Spotlight on new-gen tobacco items

Allowing new tobacco products will likely result in a rise in the number of addicts in addition to the same health and economic concerns related to traditional cigarettes, according to experts at a meeting chaired by health minister Dao Hong Lan.

Deputy head of the Ministry of Health’s (MOH) Legal Affairs Department Dinh Thi Thu Thuy said that authorities have taken multiple measures to curb the use of e-cigarettes, heated tobacco products and their variants through awareness campaigns on their harms, while also handling smuggling cases on these new tobacco products.

However, these products are quickly gaining popularity, especially among young people.

According to reports presented at the meeting, new tobacco products often contain flavourings and chemicals, and users can increase the nicotine percentage or addictive substances in this mixture, including heroin.

In particular, Bach Mai Hospital in Hanoi admitted nearly 130 cases of poisoning due to the use of e-cigarettes between 2022 and 2023.

The Institute of Criminal Science under the Ministry of Public Security has found narcotics in e-liquid in several of these cases, said the director of the hospital’s Poison Control Centre Dr Nguyen Trung Nguyen.

Meanwhile, data from the Campaign for Tobacco-Free Kids show that at least 39 countries and territories have imposed bans on e-cigarettes, said Thuy.

Management over this type of product is conducted in alignment with the Framework Convention on Tobacco Control by the World Health Organisation (WHO) in 88 countries (including 27 in the European Union).

Nearly 20 countries have prohibited the use of heated tobacco products, including five from Asean which are Cambodia, Laos, Singapore, Thailand and Brunei.

The health ministry’s legal affairs department head added that management measures regarding these new tobacco products also depend on the local socio-economic context and resources.

Health experts at the meeting also highlighted that there has been no successful example in the world in entirely curbing the use of new tobacco and nicotine products among youth.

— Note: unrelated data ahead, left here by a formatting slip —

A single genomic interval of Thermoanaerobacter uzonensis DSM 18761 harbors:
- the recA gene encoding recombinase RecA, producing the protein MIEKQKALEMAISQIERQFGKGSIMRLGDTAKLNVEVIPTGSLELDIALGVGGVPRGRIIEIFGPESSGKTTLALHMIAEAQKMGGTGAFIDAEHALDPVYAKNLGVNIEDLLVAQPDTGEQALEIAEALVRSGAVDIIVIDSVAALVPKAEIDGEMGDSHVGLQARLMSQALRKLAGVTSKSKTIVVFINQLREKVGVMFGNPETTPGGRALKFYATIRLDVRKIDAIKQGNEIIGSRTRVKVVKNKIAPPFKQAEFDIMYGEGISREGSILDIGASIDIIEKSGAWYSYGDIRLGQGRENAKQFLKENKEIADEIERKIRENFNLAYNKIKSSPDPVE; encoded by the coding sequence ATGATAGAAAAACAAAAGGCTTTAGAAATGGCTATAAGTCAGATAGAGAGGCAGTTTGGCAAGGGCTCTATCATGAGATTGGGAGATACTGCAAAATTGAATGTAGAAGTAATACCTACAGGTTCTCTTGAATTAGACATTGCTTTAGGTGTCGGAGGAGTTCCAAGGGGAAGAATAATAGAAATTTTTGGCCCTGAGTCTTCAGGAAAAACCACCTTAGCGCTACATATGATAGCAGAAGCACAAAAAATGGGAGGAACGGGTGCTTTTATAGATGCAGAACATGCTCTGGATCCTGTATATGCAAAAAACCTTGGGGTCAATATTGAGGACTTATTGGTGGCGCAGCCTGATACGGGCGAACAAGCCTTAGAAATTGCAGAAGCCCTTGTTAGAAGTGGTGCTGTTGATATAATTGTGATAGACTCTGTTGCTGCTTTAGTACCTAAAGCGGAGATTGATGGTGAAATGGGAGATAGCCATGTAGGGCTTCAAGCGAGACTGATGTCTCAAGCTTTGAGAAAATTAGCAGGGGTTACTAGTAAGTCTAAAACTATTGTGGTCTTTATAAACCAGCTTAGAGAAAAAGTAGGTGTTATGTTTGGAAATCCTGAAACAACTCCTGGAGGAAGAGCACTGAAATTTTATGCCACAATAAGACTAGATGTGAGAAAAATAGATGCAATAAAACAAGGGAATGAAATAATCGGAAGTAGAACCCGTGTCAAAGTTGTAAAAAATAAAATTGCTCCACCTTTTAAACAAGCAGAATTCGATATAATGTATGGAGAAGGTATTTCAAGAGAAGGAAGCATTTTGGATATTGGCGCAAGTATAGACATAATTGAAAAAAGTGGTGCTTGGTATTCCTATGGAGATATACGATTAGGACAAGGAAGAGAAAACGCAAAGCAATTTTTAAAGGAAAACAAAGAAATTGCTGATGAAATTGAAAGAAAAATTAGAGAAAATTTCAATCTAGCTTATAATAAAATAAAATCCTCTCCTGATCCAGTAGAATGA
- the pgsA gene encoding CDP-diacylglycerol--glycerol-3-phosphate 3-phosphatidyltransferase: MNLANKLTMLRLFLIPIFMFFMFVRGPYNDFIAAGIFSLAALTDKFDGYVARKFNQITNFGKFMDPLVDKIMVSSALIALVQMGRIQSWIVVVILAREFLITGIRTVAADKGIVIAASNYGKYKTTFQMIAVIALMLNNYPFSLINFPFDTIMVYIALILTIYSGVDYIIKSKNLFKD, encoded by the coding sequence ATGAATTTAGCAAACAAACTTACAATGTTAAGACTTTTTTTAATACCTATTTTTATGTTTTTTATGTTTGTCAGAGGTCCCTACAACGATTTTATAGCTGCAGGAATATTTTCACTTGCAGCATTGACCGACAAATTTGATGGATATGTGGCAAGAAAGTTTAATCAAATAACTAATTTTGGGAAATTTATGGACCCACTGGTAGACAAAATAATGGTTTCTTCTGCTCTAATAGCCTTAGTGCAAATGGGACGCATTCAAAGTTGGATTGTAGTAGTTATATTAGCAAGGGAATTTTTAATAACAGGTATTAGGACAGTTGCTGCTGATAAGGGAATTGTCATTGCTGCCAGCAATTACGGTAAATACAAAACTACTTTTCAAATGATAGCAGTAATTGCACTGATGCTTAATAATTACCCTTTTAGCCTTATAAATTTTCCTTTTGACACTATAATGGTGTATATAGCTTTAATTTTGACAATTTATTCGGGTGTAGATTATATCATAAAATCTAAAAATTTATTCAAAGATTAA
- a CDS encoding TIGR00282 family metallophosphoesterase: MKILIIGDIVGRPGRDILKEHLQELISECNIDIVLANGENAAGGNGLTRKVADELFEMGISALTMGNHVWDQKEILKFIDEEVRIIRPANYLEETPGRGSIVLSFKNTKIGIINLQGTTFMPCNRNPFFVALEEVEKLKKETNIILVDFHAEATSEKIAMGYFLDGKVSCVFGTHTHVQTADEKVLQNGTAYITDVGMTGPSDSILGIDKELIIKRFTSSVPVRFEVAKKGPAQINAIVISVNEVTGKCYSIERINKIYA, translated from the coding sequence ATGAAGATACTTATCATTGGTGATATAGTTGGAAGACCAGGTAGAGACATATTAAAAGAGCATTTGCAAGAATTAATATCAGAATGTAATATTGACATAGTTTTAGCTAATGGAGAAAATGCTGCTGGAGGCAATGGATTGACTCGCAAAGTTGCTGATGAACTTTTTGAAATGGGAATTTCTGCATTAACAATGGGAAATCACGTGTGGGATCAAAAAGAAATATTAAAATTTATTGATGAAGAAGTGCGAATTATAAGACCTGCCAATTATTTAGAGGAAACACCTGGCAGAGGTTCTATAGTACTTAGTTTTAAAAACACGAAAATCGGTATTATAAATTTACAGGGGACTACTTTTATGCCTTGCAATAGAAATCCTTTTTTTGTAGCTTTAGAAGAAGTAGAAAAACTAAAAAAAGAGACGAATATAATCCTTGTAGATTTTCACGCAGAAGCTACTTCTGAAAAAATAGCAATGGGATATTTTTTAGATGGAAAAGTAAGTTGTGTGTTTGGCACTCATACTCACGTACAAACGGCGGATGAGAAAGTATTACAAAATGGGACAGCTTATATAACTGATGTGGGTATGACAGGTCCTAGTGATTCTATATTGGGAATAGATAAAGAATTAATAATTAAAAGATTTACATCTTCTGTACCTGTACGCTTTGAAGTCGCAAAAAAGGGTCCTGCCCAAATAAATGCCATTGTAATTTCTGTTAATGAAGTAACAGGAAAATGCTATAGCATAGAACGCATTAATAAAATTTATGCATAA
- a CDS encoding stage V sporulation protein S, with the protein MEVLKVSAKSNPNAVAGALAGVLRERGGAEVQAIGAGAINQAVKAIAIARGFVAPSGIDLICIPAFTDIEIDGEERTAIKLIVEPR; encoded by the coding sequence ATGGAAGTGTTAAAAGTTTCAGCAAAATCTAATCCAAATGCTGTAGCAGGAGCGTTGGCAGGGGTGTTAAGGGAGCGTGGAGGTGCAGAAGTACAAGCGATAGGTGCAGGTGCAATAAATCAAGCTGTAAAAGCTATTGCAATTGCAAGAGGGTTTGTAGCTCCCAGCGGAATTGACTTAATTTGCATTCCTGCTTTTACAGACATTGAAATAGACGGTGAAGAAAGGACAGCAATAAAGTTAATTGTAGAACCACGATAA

Considering case studies from the US, Canada, Georgia and Poland, they said that the switch from prohibition or without regulation to legalisation caused a spike in e-cigarette usage, especially among young people.

In accordance with WHO’s recommendations and Vietnam’s current management capacity, experts propose that the MOH impose a ban on the production, trade, import and advertising of new tobacco products.

According to the WHO, there is no proof that e-cigarettes and heated tobacco products are less harmful than traditional cigarettes, as they are highly addictive and negatively affect a person’s health, particularly brain development in children and adolescents.

There is also a lack of evidence to prove that e-cigarettes can help smokers quit traditional tobacco products, the organisation added.

The US Centre for Disease Control (CDC) said that most smokers who use e-cigarettes as a cessation aid fail to quit smoking, and continue to use both types of tobacco products.

Meanwhile, around 70% of tobacco consumers in Japan and 96.2% in South Korea used both heated tobacco products and traditional cigarettes.

Speaking at the meeting, the Health Minister gave high regard to the ministry’s legal affairs department, the Vietnam Tobacco Control Fund and other relevant agencies in contributing to preventing the harm of tobacco consumption.

Based on the opinions presented at this meeting, a proposal on state management of new tobacco products will soon be introduced for the people’s healthcare, she said. — Vietnam News/ANN

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